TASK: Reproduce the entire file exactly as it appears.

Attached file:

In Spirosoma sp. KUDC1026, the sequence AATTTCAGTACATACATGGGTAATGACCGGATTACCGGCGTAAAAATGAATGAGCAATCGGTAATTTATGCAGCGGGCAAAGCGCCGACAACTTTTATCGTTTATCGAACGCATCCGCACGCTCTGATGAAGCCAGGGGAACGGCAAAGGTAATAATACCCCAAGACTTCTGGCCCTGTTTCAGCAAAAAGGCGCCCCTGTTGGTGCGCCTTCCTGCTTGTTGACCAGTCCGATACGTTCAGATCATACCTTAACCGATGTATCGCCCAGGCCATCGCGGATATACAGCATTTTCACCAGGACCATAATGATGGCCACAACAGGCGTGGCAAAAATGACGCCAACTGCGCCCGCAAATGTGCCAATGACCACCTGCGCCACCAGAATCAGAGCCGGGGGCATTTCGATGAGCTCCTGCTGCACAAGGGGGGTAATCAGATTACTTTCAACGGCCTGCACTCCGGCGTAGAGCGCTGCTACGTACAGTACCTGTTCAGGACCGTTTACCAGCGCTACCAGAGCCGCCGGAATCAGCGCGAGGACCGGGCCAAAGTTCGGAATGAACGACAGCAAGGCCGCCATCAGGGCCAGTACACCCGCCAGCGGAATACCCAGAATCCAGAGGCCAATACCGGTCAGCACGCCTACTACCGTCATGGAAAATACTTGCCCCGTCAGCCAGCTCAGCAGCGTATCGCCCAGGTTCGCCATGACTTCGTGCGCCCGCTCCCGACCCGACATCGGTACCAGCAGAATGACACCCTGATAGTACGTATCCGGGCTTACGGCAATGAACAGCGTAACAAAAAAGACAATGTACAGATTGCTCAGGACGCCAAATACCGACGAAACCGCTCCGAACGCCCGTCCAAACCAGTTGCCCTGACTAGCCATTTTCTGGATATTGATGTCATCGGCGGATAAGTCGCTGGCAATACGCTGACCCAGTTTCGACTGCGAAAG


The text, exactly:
In Spirosoma sp. KUDC1026, the sequence AATTTCAGTACATACATGGGTAATGACCGGATTACCGGCGTAAAAATGAATGAGCAATCGGTAATTTATGCAGCGGGCAAAGCGCCGACAACTTTTATCGTTTATCGAACGCATCCGCACGCTCTGATGAAGCCAGGGGAACGGCAAAGGTAATAATACCCCAAGACTTCTGGCCCTGTTTCAGCAAAAAGGCGCCCCTGTTGGTGCGCCTTCCTGCTTGTTGACCAGTCCGATACGTTCAGATCATACCTTAACCGATGTATCGCCCAGGCCATCGCGGATATACAGCATTTTCACCAGGACCATAATGATGGCCACAACAGGCGTGGCAAAAATGACGCCAACTGCGCCCGCAAATGTGCCAATGACCACCTGCGCCACCAGAATCAGAGCCGGGGGCATTTCGATGAGCTCCTGCTGCACAAGGGGGGTAATCAGATTACTTTCAACGGCCTGCACTCCGGCGTAGAGCGCTGCTACGTACAGTACCTGTTCAGGACCGTTTACCAGCGCTACCAGAGCCGCCGGAATCAGCGCGAGGACCGGGCCAAAGTTCGGAATGAACGACAGCAAGGCCGCCATCAGGGCCAGTACACCCGCCAGCGGAATACCCAGAATCCAGAGGCCAATACCGGTCAGCACGCCTACTACCGTCATGGAAAATACTTGCCCCGTCAGCCAGCTCAGCAGCGTATCGCCCAGGTTCGCCATGACTTCGTGCGCCCGCTCCCGACCCGACATCGGTACCAGCAGAATGACACCCTGATAGTACGTATCCGGGCTTACGGCAATGAACAGCGTAACAAAAAAGACAATGTACAGATTGCTCAGGACGCCAAATACCGACGAAACCGCTCCGAACGCCCGTCCAAACCAGTTGCCCTGACTAGCCATTTTCTGGATATTGATGTCATCGGCGGATAAGTCGCTGGCAATACGCTGACCCAGTTTCGACTGCGAAAG